Tvheadend vs MythTV for Kodi – TVH the Clear Winner

As you can see from my previous blogs, I’ve been playing around with MythTV of late, as a backend TV server for Kodi.  Even though I was successful in setting this up, I’ve hit some frustrating limitations and have so decided to pull the pin on that experiment, and go back to Tvheadend (TVH for short). My major annoyances are/were:

  • I couldn’t find a way to split DVB-T TV and DVB-T radio stations, the way TVH does in Kodi. With MythTV, they all appear as TV stations.
  • The ability to set channel groups seems to be lacking in MythTV.

I was looking further and further into these issues and there was some talk in some forum somewhere about being able to do these things with SQL commands in MySQL, but I figured I didn’t want to waste any more time – I’d invested far too much already! In TVH it *just works*.  Other gripes with MythTV include:

  • Since Myth’s both a front-end and back-end, there are often parts of config that relate to the front-end that I’ll never touch, so it’s a bit confused when you’re only using the backend. This is especially apparent with some iPhone apps I bought, where some screens of the app are for the backend server, and some for the frontend. The benefit of TVH is that it is a pure server – there is none of this confusion of backend vs frontend!
  • It’s pretty fiddly just to get the MythTV server running. You also have to jump through a lot of hoops to get the mythweb webserver going as well. Say goodbye to a weekend!

A fairer comparison is MythBuntu vs TVH-Ubuntu, rather than MythTV-FreeBSD.  I’ve tried MythBuntu, and set-up is a bit easier than all that work I did on FreeBSD, but it’s still kludgy to my mind, and still suffers from my major gripes with it.

I have found it to be actually quite straightforward to install TVH from a vanilla Ubuntu install, and to keep it up to date with Git pulls. I’ll add a blog post soon to show how this is done. My ideal setup would be for TVH to stabilise and add native HDHomeRun support for FreeBSD (the way MythTV manages to do!), and then have the FreeBSD people update the Ports collection with this stable code. Hopefully TVH will get there in the next year or two. Then I could run TVH on my FreeNAS/FreeBSD box, and shut down my separate Linux server.

2 comments

  1. With you obviously being experienced with getting live OTA channels to work on Kodi,… I thought I would ask…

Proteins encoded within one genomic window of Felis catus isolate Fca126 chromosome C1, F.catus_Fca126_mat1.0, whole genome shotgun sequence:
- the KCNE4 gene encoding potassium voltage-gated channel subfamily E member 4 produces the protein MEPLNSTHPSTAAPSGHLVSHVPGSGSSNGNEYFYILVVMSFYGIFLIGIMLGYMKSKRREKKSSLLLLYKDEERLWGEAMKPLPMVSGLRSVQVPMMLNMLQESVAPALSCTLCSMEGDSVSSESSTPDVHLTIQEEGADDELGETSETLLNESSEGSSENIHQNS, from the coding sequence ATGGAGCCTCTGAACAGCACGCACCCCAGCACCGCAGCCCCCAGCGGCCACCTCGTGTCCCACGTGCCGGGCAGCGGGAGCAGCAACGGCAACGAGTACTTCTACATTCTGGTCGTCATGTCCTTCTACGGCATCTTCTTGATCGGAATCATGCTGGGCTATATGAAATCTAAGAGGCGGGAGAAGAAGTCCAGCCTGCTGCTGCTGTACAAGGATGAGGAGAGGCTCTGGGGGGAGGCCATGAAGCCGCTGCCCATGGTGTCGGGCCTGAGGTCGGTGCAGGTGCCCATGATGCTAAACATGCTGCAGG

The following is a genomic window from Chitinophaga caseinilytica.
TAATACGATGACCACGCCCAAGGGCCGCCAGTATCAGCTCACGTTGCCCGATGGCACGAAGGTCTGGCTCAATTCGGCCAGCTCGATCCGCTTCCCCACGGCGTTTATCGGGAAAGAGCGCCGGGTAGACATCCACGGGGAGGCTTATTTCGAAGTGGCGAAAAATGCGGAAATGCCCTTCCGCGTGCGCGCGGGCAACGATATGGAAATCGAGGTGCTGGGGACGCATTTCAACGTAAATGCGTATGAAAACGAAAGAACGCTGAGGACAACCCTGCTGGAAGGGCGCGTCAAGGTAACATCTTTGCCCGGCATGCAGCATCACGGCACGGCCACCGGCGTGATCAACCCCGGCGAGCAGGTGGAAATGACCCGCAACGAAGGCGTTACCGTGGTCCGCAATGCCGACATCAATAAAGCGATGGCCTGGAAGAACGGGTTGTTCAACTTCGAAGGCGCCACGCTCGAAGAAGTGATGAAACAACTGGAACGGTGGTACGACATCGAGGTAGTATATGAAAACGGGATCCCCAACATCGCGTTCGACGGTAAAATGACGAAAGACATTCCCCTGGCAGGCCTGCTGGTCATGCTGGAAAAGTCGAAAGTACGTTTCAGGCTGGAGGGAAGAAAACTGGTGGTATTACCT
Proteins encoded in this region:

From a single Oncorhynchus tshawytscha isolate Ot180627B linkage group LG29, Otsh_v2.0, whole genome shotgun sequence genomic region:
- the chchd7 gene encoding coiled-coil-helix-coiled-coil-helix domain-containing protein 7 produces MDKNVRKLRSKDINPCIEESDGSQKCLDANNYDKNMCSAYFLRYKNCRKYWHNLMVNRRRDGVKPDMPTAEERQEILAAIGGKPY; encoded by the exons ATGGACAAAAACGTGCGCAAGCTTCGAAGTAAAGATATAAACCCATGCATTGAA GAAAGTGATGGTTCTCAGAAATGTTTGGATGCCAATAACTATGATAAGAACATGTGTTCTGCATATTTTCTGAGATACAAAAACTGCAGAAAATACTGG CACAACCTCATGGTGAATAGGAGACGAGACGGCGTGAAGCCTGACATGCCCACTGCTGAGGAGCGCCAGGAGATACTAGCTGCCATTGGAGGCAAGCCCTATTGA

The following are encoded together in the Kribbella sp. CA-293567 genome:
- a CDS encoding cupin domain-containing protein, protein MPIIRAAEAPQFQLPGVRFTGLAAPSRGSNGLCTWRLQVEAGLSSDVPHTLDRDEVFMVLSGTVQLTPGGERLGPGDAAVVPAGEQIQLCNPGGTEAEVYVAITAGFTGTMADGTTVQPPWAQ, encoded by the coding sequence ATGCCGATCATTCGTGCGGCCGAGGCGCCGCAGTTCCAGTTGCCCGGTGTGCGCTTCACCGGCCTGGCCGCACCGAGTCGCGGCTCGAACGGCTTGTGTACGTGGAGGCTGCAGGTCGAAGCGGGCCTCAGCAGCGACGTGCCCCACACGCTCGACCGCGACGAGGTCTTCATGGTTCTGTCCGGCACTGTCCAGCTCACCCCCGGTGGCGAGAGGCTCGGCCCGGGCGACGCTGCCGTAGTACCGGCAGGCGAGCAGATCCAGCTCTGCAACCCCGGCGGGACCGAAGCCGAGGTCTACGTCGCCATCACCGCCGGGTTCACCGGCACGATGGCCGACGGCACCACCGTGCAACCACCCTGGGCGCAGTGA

I am running RPi2/Openelec. I now have laying before me an approved USB powered hub and approved USB TV Tuner card. I installed TVHeadend Backend and can log into it through 192.168.x xx:9981. I am not finding accurate info for where to set what. I do now have a TV icon and it shows that I have about 6 channels of which only two work with audio only. I am not sure where the setup issues are coming from and was needing a setup guide. Do you know of one that utilises the latest TVHeadend (not 6.? beta).
    I also have sitting here a nice hard drive i am just dying to plug into my RPI but am not sure how to format/configure it to work as storage for RPi and PVR functions. Any advice on this ???

    1. Hi RStephen. What you’re doing sounds a bit ambitious and I don’t know if you’ve got it to work yet but if you have – you’ve done well! I assume a lot of the TV Tuner cards will work for Linux/x86 and Linux/xAMD64 architecture, but doubt that many if any work for Linux/RPi2. My TV tuner is a HDHomeRun that connects over my LAN to a Ubuntu Linux 64-bit box, which is virtualised on an INTEL-based box running VMWare ESXi 6.0.
      Sorry to disappoint about the second question – I run all my storage over my LAN with a FreeNAS NAS – so haven’t had experience with formatting a drive for the RPi2. I assume this is a common thing though, and there must be plenty of docs around for that. Good luck!

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